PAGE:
Tents and bags?

Discussion in 'UK and Europe' started by Steve Watkin, Sep 15, 2003.

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  1. Steve Watkin

    Steve Watkin Guest

    Recommendations please for L/W 2 man tents and good warm and light sleeping bags. Just come back
    from a wonderful week on Mull but the camping gear that I took with me was far too heavy. So I need
    to buy better (lighter) gear for my next trip!
     
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  2. Elyob

    Elyob Guest

    "Steve Watkin" <[email protected]> wrote in message
    news:[email protected]...
    > Recommendations please for L/W 2 man tents and good warm and light
    sleeping
    > bags. Just come back from a wonderful week on Mull but the camping gear that I took with me was
    > far too heavy. So I need to buy better (lighter) gear for my next trip!
    >

    I'd recommend a trip to your local camp shop, followed by a visit to see your bank manager. ;)
     
  3. Anonymous

    Anonymous Guest

    For a lightweight tent I would recommend a Saunders Spacepacker (any version). They are light (less
    than 2kg) have 2 massive porches, a large inner tent and are very stable in high winds. More info at
    www.robertsaunders.co.uk

    If you call Saunders they often have ex display tents at massive discounts,
    i.e. £299 down to £195. I got mine this way and have had no problems.

    For a sleeping bag it depends if you want synthetic or down. For summer I use a down Mountain
    Equipment Dewline. It's a down bag and packs to around 20cm x 14cm. Temp to minus 5 c. It doesn't
    have a zip but that does keep the weight down. Price, around £150. For winter I have a ME Snowline.
    Same make and group but it will go to minus 20 c.

    Cheers

    Andy

    Steve Watkin" <[email protected]> wrote in message
    news:[email protected]...
    > Recommendations please for L/W 2 man tents and good warm and light
    sleeping
    > bags. Just come back from a wonderful week on Mull but the camping gear that I took with me was
    > far too heavy. So I need to buy better (lighter) gear for my next trip!
     
  4. Niv

    Niv Guest

    Vango do some lightweight 2 man tents; I've got a 1 man job, quite neat, but not cheap.

    Niv.

    "Steve Watkin" <[email protected]> wrote in message
    news:[email protected]...
    > Recommendations please for L/W 2 man tents and good warm and light
    sleeping
    > bags. Just come back from a wonderful week on Mull but the camping gear that I took with me was
    > far too heavy. So I need to buy better (lighter) gear for my next trip!
     
  5. Simon Brooke

    Simon Brooke Guest

    "Steve Watkin" <[email protected]> writes:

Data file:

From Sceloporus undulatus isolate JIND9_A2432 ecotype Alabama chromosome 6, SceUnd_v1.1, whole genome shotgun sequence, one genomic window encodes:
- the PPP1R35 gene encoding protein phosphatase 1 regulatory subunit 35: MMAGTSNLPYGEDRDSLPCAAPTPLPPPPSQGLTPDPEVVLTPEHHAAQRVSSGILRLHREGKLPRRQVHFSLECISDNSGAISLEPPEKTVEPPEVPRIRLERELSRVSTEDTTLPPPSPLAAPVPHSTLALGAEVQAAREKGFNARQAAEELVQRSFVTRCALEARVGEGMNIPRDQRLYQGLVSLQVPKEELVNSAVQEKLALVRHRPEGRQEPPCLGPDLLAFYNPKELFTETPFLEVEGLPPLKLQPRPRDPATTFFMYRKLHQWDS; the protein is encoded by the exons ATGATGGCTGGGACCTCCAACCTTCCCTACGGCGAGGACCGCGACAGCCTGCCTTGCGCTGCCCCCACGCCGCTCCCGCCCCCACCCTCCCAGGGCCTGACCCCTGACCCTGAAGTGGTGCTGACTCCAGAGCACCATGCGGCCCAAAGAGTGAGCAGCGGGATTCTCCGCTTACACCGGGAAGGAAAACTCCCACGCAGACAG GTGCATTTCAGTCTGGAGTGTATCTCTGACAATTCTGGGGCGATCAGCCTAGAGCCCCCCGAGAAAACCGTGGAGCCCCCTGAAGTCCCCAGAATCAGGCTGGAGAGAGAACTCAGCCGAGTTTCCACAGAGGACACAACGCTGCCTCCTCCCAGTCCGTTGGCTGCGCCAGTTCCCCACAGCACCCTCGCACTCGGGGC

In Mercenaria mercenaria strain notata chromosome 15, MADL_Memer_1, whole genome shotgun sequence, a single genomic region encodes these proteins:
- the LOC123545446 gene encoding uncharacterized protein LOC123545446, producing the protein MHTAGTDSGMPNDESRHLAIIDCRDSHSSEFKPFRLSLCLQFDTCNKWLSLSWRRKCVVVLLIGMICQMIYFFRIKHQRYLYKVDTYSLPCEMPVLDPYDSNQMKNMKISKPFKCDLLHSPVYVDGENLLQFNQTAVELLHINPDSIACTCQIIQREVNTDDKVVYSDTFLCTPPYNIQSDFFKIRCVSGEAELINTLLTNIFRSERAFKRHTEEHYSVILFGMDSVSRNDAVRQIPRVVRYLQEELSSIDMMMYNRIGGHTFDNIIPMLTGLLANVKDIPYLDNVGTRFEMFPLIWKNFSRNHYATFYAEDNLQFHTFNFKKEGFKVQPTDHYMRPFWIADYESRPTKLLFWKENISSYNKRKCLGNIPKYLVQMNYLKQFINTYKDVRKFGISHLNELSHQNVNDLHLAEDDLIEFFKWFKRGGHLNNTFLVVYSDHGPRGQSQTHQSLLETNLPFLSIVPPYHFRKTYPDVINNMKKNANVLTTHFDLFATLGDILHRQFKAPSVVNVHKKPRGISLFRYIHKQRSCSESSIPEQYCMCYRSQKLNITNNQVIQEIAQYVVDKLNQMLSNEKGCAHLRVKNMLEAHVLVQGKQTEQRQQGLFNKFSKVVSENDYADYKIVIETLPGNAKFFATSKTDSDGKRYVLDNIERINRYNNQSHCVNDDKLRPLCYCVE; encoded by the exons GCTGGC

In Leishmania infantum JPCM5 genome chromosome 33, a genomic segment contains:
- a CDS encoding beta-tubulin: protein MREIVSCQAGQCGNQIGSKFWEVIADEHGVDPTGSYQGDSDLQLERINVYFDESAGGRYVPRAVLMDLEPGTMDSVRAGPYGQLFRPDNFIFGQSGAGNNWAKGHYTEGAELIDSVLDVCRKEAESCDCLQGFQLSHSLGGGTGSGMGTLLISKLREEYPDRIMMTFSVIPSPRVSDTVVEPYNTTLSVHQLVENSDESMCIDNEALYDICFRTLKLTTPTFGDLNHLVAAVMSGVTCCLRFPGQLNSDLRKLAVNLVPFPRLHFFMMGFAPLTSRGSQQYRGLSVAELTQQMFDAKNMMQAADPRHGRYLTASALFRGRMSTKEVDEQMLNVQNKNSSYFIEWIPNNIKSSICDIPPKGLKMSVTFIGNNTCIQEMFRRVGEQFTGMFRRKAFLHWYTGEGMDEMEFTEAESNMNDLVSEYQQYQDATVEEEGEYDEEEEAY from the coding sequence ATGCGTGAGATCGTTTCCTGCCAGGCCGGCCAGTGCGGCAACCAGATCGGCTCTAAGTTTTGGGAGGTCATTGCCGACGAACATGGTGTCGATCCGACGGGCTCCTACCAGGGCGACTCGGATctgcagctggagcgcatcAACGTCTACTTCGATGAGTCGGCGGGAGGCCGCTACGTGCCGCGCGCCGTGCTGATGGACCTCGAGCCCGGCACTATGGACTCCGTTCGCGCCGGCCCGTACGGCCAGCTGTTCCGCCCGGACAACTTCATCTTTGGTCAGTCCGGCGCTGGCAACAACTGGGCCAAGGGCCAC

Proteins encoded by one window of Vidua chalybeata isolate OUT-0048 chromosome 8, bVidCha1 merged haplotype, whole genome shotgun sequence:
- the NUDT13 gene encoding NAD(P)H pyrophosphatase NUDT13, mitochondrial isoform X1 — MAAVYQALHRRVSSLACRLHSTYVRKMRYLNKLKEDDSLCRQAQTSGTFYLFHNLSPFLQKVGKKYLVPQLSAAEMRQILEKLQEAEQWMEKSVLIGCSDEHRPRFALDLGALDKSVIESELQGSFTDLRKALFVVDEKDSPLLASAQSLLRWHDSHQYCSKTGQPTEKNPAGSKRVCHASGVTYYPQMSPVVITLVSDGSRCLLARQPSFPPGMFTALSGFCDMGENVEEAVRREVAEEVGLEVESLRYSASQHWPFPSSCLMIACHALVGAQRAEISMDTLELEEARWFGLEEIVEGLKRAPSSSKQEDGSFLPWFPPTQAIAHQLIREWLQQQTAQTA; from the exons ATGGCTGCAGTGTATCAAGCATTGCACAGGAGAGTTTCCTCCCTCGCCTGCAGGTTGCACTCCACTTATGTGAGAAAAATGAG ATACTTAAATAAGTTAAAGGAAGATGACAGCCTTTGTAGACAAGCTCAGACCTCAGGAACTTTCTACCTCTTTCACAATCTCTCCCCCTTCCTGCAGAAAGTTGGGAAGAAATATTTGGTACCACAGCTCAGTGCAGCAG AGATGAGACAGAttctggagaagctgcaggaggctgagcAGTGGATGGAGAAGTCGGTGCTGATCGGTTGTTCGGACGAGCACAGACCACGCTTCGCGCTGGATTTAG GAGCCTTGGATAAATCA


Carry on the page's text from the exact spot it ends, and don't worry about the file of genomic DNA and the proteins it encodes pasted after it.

> Recommendations please for L/W 2 man tents and good warm and light sleeping bags. Just come back
    > from a wonderful week on Mull but the camping gear that I took with me was far too heavy. So I
    > need to buy better (lighter) gear for my next trip!

    We have an extremely nice Vaude Hogan tent. It's several years old, extremely lightweight, very easy
    to erect and pack, not greatly affected by wind, adequately roomy for two. It wasn't cheap but was
    well worth the money.

    <URL: http://www.gear-zone.co.uk/eshop/VauDe-Hogan-Tent.html >

    --
    [email protected] (Simon Brooke) http://www.jasmine.org.uk/~simon/

    Anagram: I'm soon broke.
     
  6. Peter Clinch

    Peter Clinch Guest

    Andy Laycock wrote:
    > For a lightweight tent I would recommend a Saunders Spacepacker (any version). They are light
    > (less than 2kg)=20

    Some more detail needed here: the only one that is under 2 Kg is the=20 Spacepacker Mk1. The
    Spacepacker plus is roomier, and heavier, and the=20 Mk 2 versions of each are heavier than their
    respective Mk 1s (the Mk2s=20 have bigger porches and a polyester fly, which makes them cheaper
    and=20 gives them better long term UV characteristics but at the expense of=20 weight and probably
    tear strength).

    > have 2 massive porches, a large inner tent and are very stable in high winds. More info at
    > www.robertsaunders.co.uk

    As the owner of a Spacepacker I can't let "large inner tent" stand: it's =

    as big as it needs to be, but no bigger. The Spacepacker Plus gives=20 more inner room, but is
    still hardly gargantuan on the inner stakes.=20 Also the case that the standard Spacepacker isn't a
    great tent for tall=20 people. I'd be hesitant to recommend it to anyone over 5'10" without=20
    their trying it first, as stretched out on your back you'll have the=20 slope of the inner wall
    over your face.

    But lest we think I'm putting the thing down here, I own one (a standard =

    Spacepacker Mk1) because for my money it's the best combination of=20 usable space and general
    usability you can get for 2 non-tall people=20 under 2 Kg. My Dad has a Mk1 Plus and I'd rate that
    at the slightly=20 higher weight as well.

    > If you call Saunders they often have ex display tents at massive discou=
    nts,
    > i.e. =A3299 down to =A3195. I got mine this way and have had no problem=
    s.

    Also note that Saunders do "sale or return", so you can pitch it on a=20 plastic sheet with an old
    set of pegs to see if you like it, and if not=20 they'll take it back. Costs you postage, but it's a
    fair investment=20 you're making so IMHO worth it if you can't find one pitched at a dealer =

    or show (getting a bit late for summer shows now though) or campsite.

    My first Spacepacker got stolen in a burglary a few years ago. Looking=20 around I couldn't see
    anything I'd sooner buy for the same job (I have a =

    Saunders Snowcat and a Hilleberg Tarra for different jobs, but if weight =

    and bulk are issues the Spacepacker gets the job), and a friend recently =